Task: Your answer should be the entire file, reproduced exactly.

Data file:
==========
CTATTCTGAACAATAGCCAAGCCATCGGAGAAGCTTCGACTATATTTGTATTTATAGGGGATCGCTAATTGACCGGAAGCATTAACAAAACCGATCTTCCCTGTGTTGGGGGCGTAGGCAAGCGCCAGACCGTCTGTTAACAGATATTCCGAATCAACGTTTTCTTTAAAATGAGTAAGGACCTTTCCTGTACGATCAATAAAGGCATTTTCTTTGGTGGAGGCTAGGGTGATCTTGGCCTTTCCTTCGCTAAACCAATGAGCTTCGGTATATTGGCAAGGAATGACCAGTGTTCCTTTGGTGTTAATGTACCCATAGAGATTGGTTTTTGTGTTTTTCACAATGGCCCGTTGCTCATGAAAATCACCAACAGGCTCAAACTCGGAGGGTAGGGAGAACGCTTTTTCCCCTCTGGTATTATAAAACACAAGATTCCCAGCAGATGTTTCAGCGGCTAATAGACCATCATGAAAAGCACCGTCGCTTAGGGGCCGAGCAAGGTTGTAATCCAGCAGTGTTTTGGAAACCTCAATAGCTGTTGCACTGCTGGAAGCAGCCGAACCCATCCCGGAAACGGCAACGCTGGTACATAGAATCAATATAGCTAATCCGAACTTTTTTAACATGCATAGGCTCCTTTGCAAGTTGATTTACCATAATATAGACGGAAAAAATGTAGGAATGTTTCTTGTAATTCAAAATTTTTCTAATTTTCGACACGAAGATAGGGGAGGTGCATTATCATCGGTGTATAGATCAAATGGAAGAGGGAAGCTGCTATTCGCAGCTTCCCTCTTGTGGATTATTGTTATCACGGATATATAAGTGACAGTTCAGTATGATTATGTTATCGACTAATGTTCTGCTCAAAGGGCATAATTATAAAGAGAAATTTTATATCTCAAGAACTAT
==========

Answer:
CTATTCTGAACAATAGCCAAGCCATCGGAGAAGCTTCGACTATATTTGTATTTATAGGGGATCGCTAATTGACCGGAAGCATTAACAAAACCGATCTTCCCTGTGTTGGGGGCGTAGGCAAGCGCCAGACCGTCTGTTAACAGATATTCCGAATCAACGTTTTCTTTAAAATGAGTAAGGACCTTTCCTGTACGATCAATAAAGGCATTTTCTTTGGTGGAGGCTAGGGTGATCTTGGCCTTTCCTTCGCTAAACCAATGAGCTTCGGTATATTGGCAAGGAATGACCAGTGTTCCTTTGGTGTTAATGTACCCATAGAGATTGGTTTTTGTGTTTTTCACAATGGCCCGTTGCTCATGAAAATCACCAACAGGCTCAAACTCGGAGGGTAGGGAGAACGCTTTTTCCCCTCTGGTATTATAAAACACAAGATTCCCAGCAGATGTTTCAGCGGCTAATAGACCATCATGAAAAGCACCGTCGCTTAGGGGCCGAGCAAGGTTGTAATCCAGCAGTGTTTTGGAAACCTCAATAGCTGTTGCACTGCTGGAAGCAGCCGAACCCATCCCGGAAACGGCAACGCTGGTACATAGAATCAATATAGCTAATCCGAACTTTTTTAACATGCATAGGCTCCTTTGCAAGTTGATTTACCATAATATAGACGGAAAAAATGTAGGAATGTTTCTTGTAATTCAAAATTTTTCTAATTTTCGACACGAAGATAGGGGAGGTGCATTATCATCGGTGTATAGATCAAATGGAAGAGGGAAGCTGCTATTCGCAGCTTCCCTCTTGTGGATTATTGTTATCACGGATATATAAGTGACAGTTCAGTATGATTATGTTATCGACTAATGTTCTGCTCAAAGGGCATAATTATAAAGAGAAATTTTATATCTCAAGAACTAT